Back to the Parent: Holding Company Liability for Subsidiary Banks - A Discussion of the Net Worth Maintenance Agreement, the Source of Strength Doctrine, and the Prompt Corrective Action Provision

Cassandra Havard

University of Baltimore - School of Law

April 1, 1995

Cardozo Law Review, Vol. 16, No. 6, 1995

Given the statutory goal of parental accountability, this Article focuses on a narrow issue: Whether parental guarantees are the most effective regulatory tool for shielding the federal deposit insurance fund from losses when insured banking subsidiaries that are members of a multibank holding company system are insolvent. This Article posits that a needed complement to parental guarantees is temporary substantive consolidation of a holding company's affiliated banks. This would require the parent company to combine the assets of its banking siblings to facilitate the reorganization of a financially troubled subsidiary. Temporary enterprise consolidation is a necessary regulatory tool because it provides an early form of intracorporate funding from any healthy banking subsidiary that has contributed to the weakened capital status of the financially troubled banking subsidiary.

Part II of this Article discusses inherent structural problems of the multibank holding company system. It shows how these unique situations become problematic when a banking subsidiary threatens failure. Part III discusses the traditional prereform parental guarantees - the FRB's source of strength condition and the OTS's net worth maintenance agreement. It concludes that both of these regulatory tools, which are essentially identical, have become disfavored by the regulatory agencies and the courts as enforcement methods. The source of strength condition is arguably beyond the statutory authority of the FRB. The implied net worth maintenance obligation often is unenforceable because it is overbroad and vague. Part IV briefly examines several of the inadequacies of the newest parental guarantee - the prompt corrective action provision. Part V serves as background for the use of temporary consolidation in the banking industry by discussing the FDIC's methods of resolving failed financial institutions; it explains how interaffiliate lending and captive funding may generate large loan losses and thereby increase the costs of failures within a multibank system. Part VI recommends an alternative to the prompt corrective action provision: temporary consolidation of troubled or undercapitalized banking subsidiaries within a bank holding company system. This alternative addresses the public policy objective of protecting subsidiary banks and the insurance fund within the framework of the corporate law doctrine of limited liability.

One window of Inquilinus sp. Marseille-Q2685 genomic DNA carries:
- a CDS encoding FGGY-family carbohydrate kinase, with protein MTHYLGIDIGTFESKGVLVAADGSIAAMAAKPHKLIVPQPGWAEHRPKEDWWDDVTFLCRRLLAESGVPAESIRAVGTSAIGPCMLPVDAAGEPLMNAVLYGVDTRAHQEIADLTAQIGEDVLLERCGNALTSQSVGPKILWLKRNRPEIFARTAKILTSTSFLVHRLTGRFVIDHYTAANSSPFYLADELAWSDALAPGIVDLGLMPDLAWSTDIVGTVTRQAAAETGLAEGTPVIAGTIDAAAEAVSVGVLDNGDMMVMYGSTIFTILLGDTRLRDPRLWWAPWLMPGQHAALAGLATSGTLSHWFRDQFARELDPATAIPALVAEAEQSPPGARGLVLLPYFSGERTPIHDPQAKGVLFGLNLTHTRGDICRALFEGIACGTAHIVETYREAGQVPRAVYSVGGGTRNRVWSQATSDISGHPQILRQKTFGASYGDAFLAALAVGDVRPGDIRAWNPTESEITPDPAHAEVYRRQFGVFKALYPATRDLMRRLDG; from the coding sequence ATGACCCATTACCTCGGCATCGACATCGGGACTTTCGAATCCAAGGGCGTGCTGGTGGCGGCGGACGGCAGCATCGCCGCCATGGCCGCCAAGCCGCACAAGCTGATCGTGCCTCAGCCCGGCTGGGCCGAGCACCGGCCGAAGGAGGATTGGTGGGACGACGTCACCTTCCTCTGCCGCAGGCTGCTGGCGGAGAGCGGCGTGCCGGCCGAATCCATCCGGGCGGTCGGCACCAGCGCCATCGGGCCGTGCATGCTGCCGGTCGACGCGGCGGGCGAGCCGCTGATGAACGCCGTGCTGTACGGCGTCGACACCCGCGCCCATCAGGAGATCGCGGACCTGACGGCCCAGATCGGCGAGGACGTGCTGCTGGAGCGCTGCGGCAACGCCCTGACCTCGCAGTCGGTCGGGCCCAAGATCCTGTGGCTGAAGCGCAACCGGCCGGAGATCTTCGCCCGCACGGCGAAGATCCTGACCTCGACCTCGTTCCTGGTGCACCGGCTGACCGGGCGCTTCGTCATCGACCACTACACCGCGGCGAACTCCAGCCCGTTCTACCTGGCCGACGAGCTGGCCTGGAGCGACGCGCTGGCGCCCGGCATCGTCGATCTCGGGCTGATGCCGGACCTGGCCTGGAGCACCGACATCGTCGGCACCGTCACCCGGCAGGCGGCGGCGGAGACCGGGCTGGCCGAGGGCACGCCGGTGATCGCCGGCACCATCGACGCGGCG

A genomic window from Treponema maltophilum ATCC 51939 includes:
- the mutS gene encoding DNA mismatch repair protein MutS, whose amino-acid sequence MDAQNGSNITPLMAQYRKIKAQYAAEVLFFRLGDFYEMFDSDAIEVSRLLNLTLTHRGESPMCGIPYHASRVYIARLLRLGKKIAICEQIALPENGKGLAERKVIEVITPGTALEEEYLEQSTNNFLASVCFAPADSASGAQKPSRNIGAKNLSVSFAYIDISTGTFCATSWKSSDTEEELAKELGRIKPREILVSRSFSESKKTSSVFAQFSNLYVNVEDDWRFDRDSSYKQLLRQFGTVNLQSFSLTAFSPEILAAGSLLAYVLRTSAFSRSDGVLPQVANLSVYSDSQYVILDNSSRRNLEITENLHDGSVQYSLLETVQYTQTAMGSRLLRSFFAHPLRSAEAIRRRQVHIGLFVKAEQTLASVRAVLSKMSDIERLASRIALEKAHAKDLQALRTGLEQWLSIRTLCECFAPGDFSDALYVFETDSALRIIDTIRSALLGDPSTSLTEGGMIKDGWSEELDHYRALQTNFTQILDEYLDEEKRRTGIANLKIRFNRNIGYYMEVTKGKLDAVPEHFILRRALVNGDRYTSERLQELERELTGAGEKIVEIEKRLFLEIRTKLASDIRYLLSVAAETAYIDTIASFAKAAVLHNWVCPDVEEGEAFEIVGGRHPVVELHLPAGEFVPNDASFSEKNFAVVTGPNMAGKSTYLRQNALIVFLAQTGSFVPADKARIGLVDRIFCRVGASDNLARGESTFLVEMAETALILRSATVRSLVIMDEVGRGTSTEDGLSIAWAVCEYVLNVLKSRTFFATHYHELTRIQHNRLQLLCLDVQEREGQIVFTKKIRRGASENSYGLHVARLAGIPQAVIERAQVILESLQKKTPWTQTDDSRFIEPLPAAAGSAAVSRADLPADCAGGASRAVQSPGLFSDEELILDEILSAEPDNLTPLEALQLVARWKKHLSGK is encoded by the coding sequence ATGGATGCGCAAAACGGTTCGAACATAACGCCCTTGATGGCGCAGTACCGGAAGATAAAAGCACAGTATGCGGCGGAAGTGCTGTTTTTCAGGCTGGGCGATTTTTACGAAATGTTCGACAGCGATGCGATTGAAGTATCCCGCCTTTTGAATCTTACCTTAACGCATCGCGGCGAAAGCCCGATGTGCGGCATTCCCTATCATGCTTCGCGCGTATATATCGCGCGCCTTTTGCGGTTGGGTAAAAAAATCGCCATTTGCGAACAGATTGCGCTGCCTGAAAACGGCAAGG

Number of Pages in PDF File: 61

Keywords: parent companies, FDIC, federal deposit insurance fund, banking subsidiaries, multibank holding companies, insolvency, Federal Reserve Bank, regulatory agencies

JEL Classification: K22, K23, K39, K49, G21, G28

Open PDF in Browser Download This Paper

Date posted: May 10, 2009 ; Last revised: December 2, 2015

Suggested Citation

Havard, Cassandra, Back to the Parent: Holding Company Liability for Subsidiary Banks - A Discussion of the Net Worth Maintenance Agreement, the Source of Strength Doctrine, and the Prompt Corrective Action Provision (April 1, 1995). Cardozo Law Review, Vol. 16, No. 6, 1995. Available at SSRN: http://ssrn.com/abstract=1400840

Contact Information

Cassandra Havard (Contact Author)
University of Baltimore - School of Law ( email )
1420 N. Charles Street
Baltimore, MD 21218
United States
Feedback to SSRN

Paper statistics
Abstract Views: 1,814
Downloads: 180
Download Rank: 125,549

© 2016 Social Science Electronic Publishing, Inc. All Rights Reserved.  FAQ   Terms of Use   Privacy Policy   Copyright   Contact Us
This page was processed by apollobot1 in 0.187 seconds